Climate change poses complex risks for financial systems that regulators don’t yet fully understand. In order to properly assess how physical risks and transition risks will interact with each other and other economic vulnerabilities, we need good quality, standardised non-financial data.
Joining regulators around the world who are increasingly concerned about the impact of climate change on financial institutions, the Hong Kong Money Authority (HKMA) recently set out a supervisory approach designed to ensure banks build resilience to climate-related risk.
The Sustainability Accounting Standards Board (SASB) is seeking feedback on recently published updates to its primary governance documents.
The Securities and Exchange Board of India (SEBI) is conducting a consultation into widening their environmental, social, and governance (ESG) disclosures with a new mandatory report.
Europe are seeking expert input as they take the next step in the all-important process of building data standards for non-financial reporting.
The European Securities and Markets Authority (ESMA) has emphasised the need for standardised Environmental, Social and Governance (ESG) disclosures in its response to the European Commission’s (EC’s) consultation on the renewed sustainable finance strategy.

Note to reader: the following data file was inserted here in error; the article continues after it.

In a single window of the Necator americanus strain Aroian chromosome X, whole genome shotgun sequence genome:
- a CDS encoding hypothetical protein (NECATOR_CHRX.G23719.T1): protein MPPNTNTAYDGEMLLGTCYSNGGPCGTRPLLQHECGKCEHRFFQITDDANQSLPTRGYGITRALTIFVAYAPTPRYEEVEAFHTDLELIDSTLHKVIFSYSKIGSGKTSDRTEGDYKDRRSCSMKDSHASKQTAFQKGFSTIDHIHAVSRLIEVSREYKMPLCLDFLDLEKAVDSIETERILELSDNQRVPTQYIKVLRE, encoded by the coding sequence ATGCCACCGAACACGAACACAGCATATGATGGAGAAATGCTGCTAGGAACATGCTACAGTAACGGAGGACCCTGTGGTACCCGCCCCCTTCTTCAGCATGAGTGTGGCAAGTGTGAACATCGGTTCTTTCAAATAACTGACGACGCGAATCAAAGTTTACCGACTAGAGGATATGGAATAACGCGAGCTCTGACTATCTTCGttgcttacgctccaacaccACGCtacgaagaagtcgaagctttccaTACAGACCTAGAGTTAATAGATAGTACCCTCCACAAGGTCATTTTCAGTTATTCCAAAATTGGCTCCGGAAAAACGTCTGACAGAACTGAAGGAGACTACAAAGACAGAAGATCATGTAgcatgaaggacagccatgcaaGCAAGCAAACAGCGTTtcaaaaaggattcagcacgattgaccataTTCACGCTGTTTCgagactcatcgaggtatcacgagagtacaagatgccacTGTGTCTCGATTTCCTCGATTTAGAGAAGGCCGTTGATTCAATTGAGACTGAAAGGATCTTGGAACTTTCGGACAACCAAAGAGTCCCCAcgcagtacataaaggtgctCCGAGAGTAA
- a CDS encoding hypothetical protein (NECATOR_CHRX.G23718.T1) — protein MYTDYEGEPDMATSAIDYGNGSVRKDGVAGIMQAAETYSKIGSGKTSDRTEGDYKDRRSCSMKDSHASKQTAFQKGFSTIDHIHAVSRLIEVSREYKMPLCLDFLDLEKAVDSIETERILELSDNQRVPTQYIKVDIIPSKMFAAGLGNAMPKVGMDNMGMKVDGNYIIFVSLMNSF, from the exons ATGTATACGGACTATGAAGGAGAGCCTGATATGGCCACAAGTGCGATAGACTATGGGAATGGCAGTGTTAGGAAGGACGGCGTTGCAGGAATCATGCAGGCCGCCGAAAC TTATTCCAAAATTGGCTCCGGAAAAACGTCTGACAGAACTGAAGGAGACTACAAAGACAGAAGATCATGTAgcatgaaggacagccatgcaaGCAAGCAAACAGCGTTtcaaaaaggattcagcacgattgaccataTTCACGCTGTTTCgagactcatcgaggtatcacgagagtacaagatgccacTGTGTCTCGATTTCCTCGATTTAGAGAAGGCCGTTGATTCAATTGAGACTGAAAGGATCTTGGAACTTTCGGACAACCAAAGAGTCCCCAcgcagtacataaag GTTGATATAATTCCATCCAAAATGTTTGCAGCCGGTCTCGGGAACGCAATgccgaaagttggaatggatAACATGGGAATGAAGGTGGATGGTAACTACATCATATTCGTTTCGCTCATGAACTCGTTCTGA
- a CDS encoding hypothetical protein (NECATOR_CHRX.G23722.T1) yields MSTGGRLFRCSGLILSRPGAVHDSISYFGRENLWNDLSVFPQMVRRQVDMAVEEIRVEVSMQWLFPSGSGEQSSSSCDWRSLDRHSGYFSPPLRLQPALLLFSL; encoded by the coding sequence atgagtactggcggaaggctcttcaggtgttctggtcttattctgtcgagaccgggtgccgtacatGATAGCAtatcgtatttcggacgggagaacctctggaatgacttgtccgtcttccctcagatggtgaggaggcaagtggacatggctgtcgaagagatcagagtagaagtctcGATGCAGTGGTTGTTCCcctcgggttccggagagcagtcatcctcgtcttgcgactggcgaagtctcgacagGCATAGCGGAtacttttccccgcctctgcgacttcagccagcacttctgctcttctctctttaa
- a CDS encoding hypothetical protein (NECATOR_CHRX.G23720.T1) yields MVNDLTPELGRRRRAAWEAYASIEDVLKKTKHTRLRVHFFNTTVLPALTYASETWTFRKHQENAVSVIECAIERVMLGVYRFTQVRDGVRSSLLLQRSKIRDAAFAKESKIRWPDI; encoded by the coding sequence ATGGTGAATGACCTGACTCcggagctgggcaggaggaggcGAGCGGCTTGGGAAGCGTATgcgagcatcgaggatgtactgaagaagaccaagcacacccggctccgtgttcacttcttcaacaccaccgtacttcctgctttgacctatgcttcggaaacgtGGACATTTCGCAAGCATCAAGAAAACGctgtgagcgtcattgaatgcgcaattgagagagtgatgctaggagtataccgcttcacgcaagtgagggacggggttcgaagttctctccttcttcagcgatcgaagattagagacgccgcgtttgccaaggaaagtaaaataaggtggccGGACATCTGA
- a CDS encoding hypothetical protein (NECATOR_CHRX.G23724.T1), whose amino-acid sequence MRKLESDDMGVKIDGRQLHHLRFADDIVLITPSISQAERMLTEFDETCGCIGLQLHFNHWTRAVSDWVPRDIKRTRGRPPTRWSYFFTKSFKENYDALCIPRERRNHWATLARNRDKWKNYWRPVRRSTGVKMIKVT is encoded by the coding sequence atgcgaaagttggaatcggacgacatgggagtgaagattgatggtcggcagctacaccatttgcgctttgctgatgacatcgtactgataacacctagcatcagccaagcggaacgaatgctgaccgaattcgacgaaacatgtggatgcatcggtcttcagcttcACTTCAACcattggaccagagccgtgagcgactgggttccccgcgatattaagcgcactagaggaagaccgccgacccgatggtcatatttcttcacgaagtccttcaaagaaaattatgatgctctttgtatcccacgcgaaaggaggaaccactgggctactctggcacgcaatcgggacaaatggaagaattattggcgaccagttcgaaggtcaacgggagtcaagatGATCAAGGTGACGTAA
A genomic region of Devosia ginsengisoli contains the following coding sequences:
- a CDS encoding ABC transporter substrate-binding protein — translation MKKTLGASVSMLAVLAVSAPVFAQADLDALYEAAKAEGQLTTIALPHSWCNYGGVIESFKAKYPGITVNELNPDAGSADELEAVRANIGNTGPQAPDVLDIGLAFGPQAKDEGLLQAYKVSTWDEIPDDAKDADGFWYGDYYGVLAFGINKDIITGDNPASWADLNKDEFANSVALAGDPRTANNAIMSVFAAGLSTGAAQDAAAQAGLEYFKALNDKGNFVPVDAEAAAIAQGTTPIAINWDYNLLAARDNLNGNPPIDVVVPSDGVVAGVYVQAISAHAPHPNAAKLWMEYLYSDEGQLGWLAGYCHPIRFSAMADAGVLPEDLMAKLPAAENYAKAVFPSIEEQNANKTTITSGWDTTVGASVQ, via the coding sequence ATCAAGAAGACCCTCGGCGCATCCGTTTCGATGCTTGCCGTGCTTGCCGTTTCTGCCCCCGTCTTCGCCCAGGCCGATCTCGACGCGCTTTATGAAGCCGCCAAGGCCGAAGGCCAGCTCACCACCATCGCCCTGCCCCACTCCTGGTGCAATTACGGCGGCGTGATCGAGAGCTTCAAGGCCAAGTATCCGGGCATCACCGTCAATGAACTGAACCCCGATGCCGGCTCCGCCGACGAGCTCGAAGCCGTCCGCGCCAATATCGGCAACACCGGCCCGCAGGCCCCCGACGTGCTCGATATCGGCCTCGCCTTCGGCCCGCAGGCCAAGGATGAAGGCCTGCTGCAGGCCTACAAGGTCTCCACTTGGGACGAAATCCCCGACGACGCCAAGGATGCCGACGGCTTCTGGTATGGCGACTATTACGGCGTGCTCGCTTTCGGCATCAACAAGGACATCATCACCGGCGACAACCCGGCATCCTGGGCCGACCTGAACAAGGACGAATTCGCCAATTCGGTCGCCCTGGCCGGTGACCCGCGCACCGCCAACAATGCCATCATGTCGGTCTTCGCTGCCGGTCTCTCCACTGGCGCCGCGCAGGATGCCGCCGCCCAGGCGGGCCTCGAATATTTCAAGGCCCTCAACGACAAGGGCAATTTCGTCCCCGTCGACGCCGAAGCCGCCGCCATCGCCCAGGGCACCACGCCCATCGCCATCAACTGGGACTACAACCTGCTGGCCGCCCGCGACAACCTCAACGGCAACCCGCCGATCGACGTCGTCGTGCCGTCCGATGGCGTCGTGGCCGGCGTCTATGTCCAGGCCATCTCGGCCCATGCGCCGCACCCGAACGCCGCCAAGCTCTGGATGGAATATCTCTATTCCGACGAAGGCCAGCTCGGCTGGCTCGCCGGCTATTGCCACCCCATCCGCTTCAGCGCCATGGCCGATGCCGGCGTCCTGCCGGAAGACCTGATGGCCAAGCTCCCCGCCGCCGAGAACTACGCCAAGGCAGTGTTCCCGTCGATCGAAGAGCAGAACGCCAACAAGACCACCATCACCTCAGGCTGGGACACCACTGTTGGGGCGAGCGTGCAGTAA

As repeat readers of this newsletter will know, sustainability reporting has long been troubled by a confusing proliferation of competing and complementary standards and frameworks that reduce usability and comparability.
The European Commission (EC) continued making headway on non-financial reporting this week with an announcement that the European Financial Reporting Advisory Group (EFRAG) is to develop recommendations for non-financial reporting standards.
An article by Romane Maguet and Thomas Verdin, of XBRL Europe, in Revue Banque this week calls for ESEF-style tagging to be extended to non-financial information.
Non-financial (or environmental, social and governance – ESG) reporting is very much on the radar right now, especially in Europe. This week Accountancy Europe added to the debate with a number of new reports, including a follow up to their recent paper, Interconnected Standard Setting for Corporate Reporting.